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Four years in the making: Brendan Farrell reaps the benefit of hard work

Joining the program as a walk-on in 2019, Farrell earned a full athletic scholarship in August

<p>After earning a scholarship, Farrell is not letting his foot off the gas, as he's set on improving his already impressive numbers from last season.</p>

After earning a scholarship, Farrell is not letting his foot off the gas, as he's set on improving his already impressive numbers from last season.

For over three years, Virginia football’s senior kicker Brendan Farrell has been quietly putting in the work, controlling only what he could. So when Coach Tony Elliott called a timeout in the middle of a two-minute drill at practice the morning of Aug. 25, the stakes of what was within Farrell’s control skyrocketed. During the timeout, which was meant to ice Farrell prior to a field goal attempt, Elliott declared that the senior would be awarded a scholarship if he made the kick.

“My initial reaction was ‘oh boy,’” Farrell said. “This is one we gotta have. But as I was running out there, I was much less nervous and much more excited because I knew it was in my control.”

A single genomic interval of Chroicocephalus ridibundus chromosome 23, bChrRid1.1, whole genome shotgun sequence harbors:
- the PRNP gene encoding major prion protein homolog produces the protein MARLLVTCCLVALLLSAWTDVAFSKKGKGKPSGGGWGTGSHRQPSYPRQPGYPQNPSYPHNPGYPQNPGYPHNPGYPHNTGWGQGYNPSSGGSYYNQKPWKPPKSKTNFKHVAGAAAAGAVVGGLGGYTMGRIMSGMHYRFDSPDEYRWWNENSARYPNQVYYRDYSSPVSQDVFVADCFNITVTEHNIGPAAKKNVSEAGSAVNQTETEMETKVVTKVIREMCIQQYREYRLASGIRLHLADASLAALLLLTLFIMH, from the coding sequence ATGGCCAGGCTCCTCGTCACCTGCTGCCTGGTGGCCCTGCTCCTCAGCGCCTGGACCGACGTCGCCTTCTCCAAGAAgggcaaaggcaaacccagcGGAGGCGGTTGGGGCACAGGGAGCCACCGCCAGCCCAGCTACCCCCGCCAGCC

The kick was a culmination of thousands of hours of practice, and the pressure is something he prepares for on a daily basis. By Farrell’s high standards, he mishit the ball, but it still found its way through the uprights, and he and his teammates celebrated Farrell earning his well-deserved scholarship.

“In fairness, I had an absolutely terrible field goal — I got way under it,” Farrell said. “But, it went in, and it was a great feeling afterwards.”

Every walk-on dreams about the moment when all their hard work pays off in the form of a full ride. For Farrell, though, while he acknowledged the possibility, his focus was more internal.

“You keep pushing the limits and trying to keep improving every day,” Farrell said. “Everything else will fall into place. [I trusted] that the work I was putting in would make a difference and pay off in the end.”

After joining the program in the summer of 2019, Farrell’s journey was not linear. Scholarship or not, the jump from high school to college sports is a major adjustment, and it’s rarely seamless. It’s often a transition from being the star of a team to being pushed to the bottom of the depth chart, which can be discouraging for many.

“When you show up, it's the deathly reality check,” Farrell said. “It's a whole new world and a whole different level of football. So in the beginning, it was sort of a wake up call, and at first, it was disheartening. Because I thought I was good, but realized I had a lot of work to do.”

It was with this reality check that Farrell made a decision that ultimately propelled him to the spot he stands in today — he was simply going to give football his all and see where it would take him. Throughout the rest of his first and second years, a large chunk of which was plagued by the COVID-19 pandemic, Farrell didn’t see his name move up in the depth chart, but he was making slow and steady progress on the field.